Mayor Bloomberg seeks NYC ban on sugary, super-sized drinks

A large-sized movie theater soda, set next to a cell phone to offer a size comparison.

If Mayor Bloomberg has his way, New York City movie chains will have to keep it under 16 ounces or face a $200 fine per offending super-sized soda. (Photo Credit: CC BY/Timothy Vollmer/Flickr)

First, New York City Mayor Michael Bloomberg attempted to ban welfare recipients from being able to use their food cards to buy sugary soda. The Department of Agriculture shot that down, but now, Time reports that Bloomberg is widening the soda dragnet this summer to include all city residents. He has proposed a “big soda” ban for the city that will include all types of sweetened beverages, from soda and tea to coffee, energy drinks and fruit drinks. If approved, Bloomberg’s proposal would hit restaurants, delis, sports arenas, movie theaters and food carts as early as March 2013. Grocery stores will not be affected.

‘Doing something’ about obesity

The New York City Health Department would be given the authority to fine vendors $200 for each instance when a sugary drink above 16 ounces in size is sold. The big soda ban would apply to both bottled and fountain drinks. Diet drinks, dairy drinks and alcoholic beverages will be exempt.

“Obesity is a nationwide problem, and all over the United States, public health officials are wringing their hands saying, ‘Oh, this is terrible,’” Bloomberg said. “New York City is not about wringing your hands; it’s about doing something.”

Yes, Nanny Bloomberg

Critics of Bloomberg have dubbed him “Nanny Bloomberg,” and taken shots at him for enacting sweeping New York City bans on such things as public smoking in various places; trans fats; and a lack of nutritional data in restaurants. Sodium content in food is also reportedly on the mayor’s health crusade list. While Bloomberg and city health officials claim increased life expectancy is indicative of the success of their policies, food and beverage makers see zealotry at work because the government is not addressing the core issues of the obesity epidemic.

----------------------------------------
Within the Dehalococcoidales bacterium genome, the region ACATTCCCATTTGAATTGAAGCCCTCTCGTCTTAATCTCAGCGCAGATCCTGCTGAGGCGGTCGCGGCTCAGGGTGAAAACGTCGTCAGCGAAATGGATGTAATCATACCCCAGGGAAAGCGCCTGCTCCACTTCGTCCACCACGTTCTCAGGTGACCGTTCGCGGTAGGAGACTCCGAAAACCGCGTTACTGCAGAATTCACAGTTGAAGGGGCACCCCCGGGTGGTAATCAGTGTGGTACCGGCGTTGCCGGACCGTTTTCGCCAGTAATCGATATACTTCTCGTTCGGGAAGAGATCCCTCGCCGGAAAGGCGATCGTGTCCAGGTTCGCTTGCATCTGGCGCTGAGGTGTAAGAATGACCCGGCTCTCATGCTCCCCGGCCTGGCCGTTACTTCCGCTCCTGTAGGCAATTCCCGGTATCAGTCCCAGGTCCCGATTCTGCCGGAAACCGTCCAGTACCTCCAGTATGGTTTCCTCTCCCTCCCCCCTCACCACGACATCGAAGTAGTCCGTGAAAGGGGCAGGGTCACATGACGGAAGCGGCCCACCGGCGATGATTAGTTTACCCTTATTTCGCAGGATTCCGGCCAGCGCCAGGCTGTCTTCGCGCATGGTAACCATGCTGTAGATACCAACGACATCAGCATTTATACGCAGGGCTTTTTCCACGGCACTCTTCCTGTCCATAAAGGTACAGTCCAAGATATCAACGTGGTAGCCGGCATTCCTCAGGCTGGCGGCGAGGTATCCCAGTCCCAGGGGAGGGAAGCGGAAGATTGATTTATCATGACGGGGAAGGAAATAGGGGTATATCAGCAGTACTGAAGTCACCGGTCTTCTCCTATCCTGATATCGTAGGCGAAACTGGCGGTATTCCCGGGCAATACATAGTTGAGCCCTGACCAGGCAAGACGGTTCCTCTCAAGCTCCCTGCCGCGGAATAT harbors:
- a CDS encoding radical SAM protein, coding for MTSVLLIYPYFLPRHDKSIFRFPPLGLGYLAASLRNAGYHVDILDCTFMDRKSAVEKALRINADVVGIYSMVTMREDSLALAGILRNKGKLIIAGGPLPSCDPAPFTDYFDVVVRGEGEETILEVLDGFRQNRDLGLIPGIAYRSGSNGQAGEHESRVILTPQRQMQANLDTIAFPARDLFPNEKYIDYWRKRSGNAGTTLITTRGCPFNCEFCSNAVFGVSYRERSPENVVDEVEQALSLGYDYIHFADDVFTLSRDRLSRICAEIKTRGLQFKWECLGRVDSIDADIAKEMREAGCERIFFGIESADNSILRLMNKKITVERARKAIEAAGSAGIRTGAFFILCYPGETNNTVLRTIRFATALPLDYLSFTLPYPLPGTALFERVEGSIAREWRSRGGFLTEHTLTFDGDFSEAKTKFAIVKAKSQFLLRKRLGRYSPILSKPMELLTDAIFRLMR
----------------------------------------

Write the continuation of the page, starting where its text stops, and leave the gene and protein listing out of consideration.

Witness the return fire from McDonald’s and Coca-Cola. Not surprisingly, they smell a nanny state mentality at work.

“New Yorkers expect and deserve better than this. They can make their own choices about the beverages they purchase,” Coca-Cola wrote in a press release.

The soft-drink maker claimed that ingredients and calorie counts that it already posts should satisfy an health board’s disclosure requirements. A spokeswoman for McDonald’s USA sees Bloomberg’s proposed law as off-target at best.

“Public health issues cannot be effectively addressed through a narrowly focused and misguided ban,” said the McDonald’s representative. “This is a complex topic, and one that requires a more collaborative and comprehensive approach.”

Let them have taxes

Some health advocates believe that while banning soft drinks outright goes too far, placing a tax on sugary sodas and similar food products would be better. By earning alleged billions of dollars nationally each year through such taxes, the thinking is that this would help compensate for the increased health care costs brought on by obese consumers who suffer weight-related health problems.

Yet many think such taxation or bans to be unfair. Should any political official have the right to decide what legal substance a constituent can consume? It is exceedingly clear that excessive sugar compensation leads to obesity and related health problems, including diabetes, heart disease, kidney failure and more. Greater availability and reasonable pricing of healthier alternatives to soda are things worth fighting for. In a free society, however, there is no place for Big Brother.

When Bloomberg wanted to take soda from welfare recipients


International Business Times

The Republic


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